July 2, 2003
By Brian Gomez
TUCSON, Ariz. -- Less than a month after watching their collegiate seasons come to a painful end, sophomore infielders Dustin Pedroia and Jeff Larish continued one of the Arizona State baseball program's most storied traditions.
The duo temporarily exchanged their maroon and gold for the stars and stripes worn by the USA Baseball National Team. This summer's tour gives Pedroia a shot at redemption and it offers Larish a chance to polish his game in preparation for another run at Omaha.
"I'm going to play 110 percent no matter who I'm playing for," said Larish after Team USA cruised to a 3-1 win Saturday over the Arizona Junior College All-Stars in its opener at Hi Corbett Field.
Pedroia and Larish were selected from a pool of 36 college freshmen and sophomores who were invited to last week's national team trials in Tucson. Pedroia is the first player in school history to be part of the tour in back-to-back summers. Larish became the sixth Sun Devil to make the team in the past six years.
The pair join an elite group of players who have donned their nation's colors since the tour started in 1984. The list includes major-leaguers Nomar Garciaparra, Jason Giambi and Tino Martinez.
Coached by South Carolina's Ray Tanner, Team USA makes stops in nine more cities before heading to Santo Domingo for the Pan American Games. The 22-game domestic schedule includes five outings against Japan in the 32nd annual series between the countries and a handful versus Mexico in a friendship series.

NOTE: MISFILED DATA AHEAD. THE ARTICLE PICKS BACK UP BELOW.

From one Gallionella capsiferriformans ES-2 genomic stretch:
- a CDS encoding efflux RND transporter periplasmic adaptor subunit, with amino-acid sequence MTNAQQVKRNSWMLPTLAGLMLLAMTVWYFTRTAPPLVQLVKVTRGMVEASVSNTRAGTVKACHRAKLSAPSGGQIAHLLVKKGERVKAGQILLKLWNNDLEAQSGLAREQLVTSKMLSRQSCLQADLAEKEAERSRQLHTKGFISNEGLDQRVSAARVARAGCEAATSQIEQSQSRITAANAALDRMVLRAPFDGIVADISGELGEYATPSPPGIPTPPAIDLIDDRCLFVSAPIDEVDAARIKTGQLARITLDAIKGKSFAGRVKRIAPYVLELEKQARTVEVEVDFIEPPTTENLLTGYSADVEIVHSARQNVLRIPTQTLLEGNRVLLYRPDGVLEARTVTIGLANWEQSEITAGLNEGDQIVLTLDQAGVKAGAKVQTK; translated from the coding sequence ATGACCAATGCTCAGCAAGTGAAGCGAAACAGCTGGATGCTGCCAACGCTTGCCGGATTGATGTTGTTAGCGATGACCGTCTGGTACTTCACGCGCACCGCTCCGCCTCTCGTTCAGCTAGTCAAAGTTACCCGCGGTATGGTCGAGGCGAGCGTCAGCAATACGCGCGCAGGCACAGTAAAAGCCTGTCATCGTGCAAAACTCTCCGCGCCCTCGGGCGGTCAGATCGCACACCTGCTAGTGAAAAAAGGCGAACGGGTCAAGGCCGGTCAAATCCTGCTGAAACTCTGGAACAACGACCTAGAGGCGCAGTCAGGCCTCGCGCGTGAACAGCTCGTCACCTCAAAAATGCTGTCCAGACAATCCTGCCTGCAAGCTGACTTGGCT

The whirlwind tour holds special meaning for Pedroia, who was sidelined last July after fracturing a bone near his right eye socket in The Netherlands. Team USA went on to win the gold medal at Haarlem and later finished second at the World Championships.
"This year, I want to be there and win it all," said Pedroia, who batted .208 in 18 games last summer with two doubles and 10 RBIs. "I want to finish it out and play real well."
Pedroia hopes the tour will enable him to become a more complete player, someone who can steal bases and move runners across with the groundball. He took the first step in the right direction in the third inning Saturday by reaching on a walk, before stealing second. Larish then drove Pedroia home with a single to center field that put Team USA ahead for good.
"I got the green light to go and Jeff saw the jump I got and he just kind of took the pitch," Pedroia said. "It was cool seeing him have confidence in me stealing bases. We have confidence in him hitting with two strikes. It's how we play at ASU."
Off the field, Pedroia is serving as a role model by helping Larish get adjusted to the grueling tour that often assumes the feeling of being in the minors. He's answering questions and giving pointers, despite being about 10 months younger than his teammate.
Larish shouldn't have a problem holding his own on the wooden-bat tour, especially after a sensational sophomore season in which he became only the second player in school history to join the 70-70 club with 95 RBIs and 78 walks. Larish looked comfortable Saturday when receiving an inning-ending double play turned by Pedroia.
"He's been through this and he's experienced this," Larish said. "I'm just looking to him, bouncing some questions off and getting some feedback."
Larish is trying to refine the mental aspects of his game this summer. During the trials, he found success with wooden bats used against several All-American pitchers, like Stanford's Mark Romanczuk, Long Beach State's Jered Weaver and Huston Street of Texas.
"I'm looking to have solid at-bats every time," Larish said. "There's always something to improve on."
Fans can follow Pedroia and Larish this summer via USA Baseball's official website at www.usabaseball.com. All games will can be followed through LiveStats.
Reach the reporter at firstname.lastname@example.org.